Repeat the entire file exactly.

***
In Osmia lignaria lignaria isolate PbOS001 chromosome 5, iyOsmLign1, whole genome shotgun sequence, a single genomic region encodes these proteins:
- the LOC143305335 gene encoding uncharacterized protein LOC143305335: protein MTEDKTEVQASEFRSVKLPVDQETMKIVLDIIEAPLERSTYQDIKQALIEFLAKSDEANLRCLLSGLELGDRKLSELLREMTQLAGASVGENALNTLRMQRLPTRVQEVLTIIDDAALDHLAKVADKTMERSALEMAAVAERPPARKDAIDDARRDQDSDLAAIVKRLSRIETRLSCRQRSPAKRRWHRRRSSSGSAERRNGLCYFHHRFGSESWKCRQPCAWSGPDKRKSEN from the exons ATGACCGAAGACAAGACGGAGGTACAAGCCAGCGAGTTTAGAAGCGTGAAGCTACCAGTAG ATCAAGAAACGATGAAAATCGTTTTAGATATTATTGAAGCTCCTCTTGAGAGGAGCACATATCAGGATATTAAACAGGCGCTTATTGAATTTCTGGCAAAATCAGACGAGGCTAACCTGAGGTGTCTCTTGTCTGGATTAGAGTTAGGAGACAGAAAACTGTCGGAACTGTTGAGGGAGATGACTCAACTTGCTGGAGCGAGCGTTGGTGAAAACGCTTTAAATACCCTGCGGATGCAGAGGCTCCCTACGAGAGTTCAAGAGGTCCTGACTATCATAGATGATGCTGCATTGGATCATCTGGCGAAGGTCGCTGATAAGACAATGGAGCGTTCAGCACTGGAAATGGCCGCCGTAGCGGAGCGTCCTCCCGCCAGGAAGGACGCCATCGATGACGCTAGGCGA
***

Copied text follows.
In Osmia lignaria lignaria isolate PbOS001 chromosome 5, iyOsmLign1, whole genome shotgun sequence, a single genomic region encodes these proteins:
- the LOC143305335 gene encoding uncharacterized protein LOC143305335: protein MTEDKTEVQASEFRSVKLPVDQETMKIVLDIIEAPLERSTYQDIKQALIEFLAKSDEANLRCLLSGLELGDRKLSELLREMTQLAGASVGENALNTLRMQRLPTRVQEVLTIIDDAALDHLAKVADKTMERSALEMAAVAERPPARKDAIDDARRDQDSDLAAIVKRLSRIETRLSCRQRSPAKRRWHRRRSSSGSAERRNGLCYFHHRFGSESWKCRQPCAWSGPDKRKSEN from the exons ATGACCGAAGACAAGACGGAGGTACAAGCCAGCGAGTTTAGAAGCGTGAAGCTACCAGTAG ATCAAGAAACGATGAAAATCGTTTTAGATATTATTGAAGCTCCTCTTGAGAGGAGCACATATCAGGATATTAAACAGGCGCTTATTGAATTTCTGGCAAAATCAGACGAGGCTAACCTGAGGTGTCTCTTGTCTGGATTAGAGTTAGGAGACAGAAAACTGTCGGAACTGTTGAGGGAGATGACTCAACTTGCTGGAGCGAGCGTTGGTGAAAACGCTTTAAATACCCTGCGGATGCAGAGGCTCCCTACGAGAGTTCAAGAGGTCCTGACTATCATAGATGATGCTGCATTGGATCATCTGGCGAAGGTCGCTGATAAGACAATGGAGCGTTCAGCACTGGAAATGGCCGCCGTAGCGGAGCGTCCTCCCGCCAGGAAGGACGCCATCGATGACGCTAGGCGA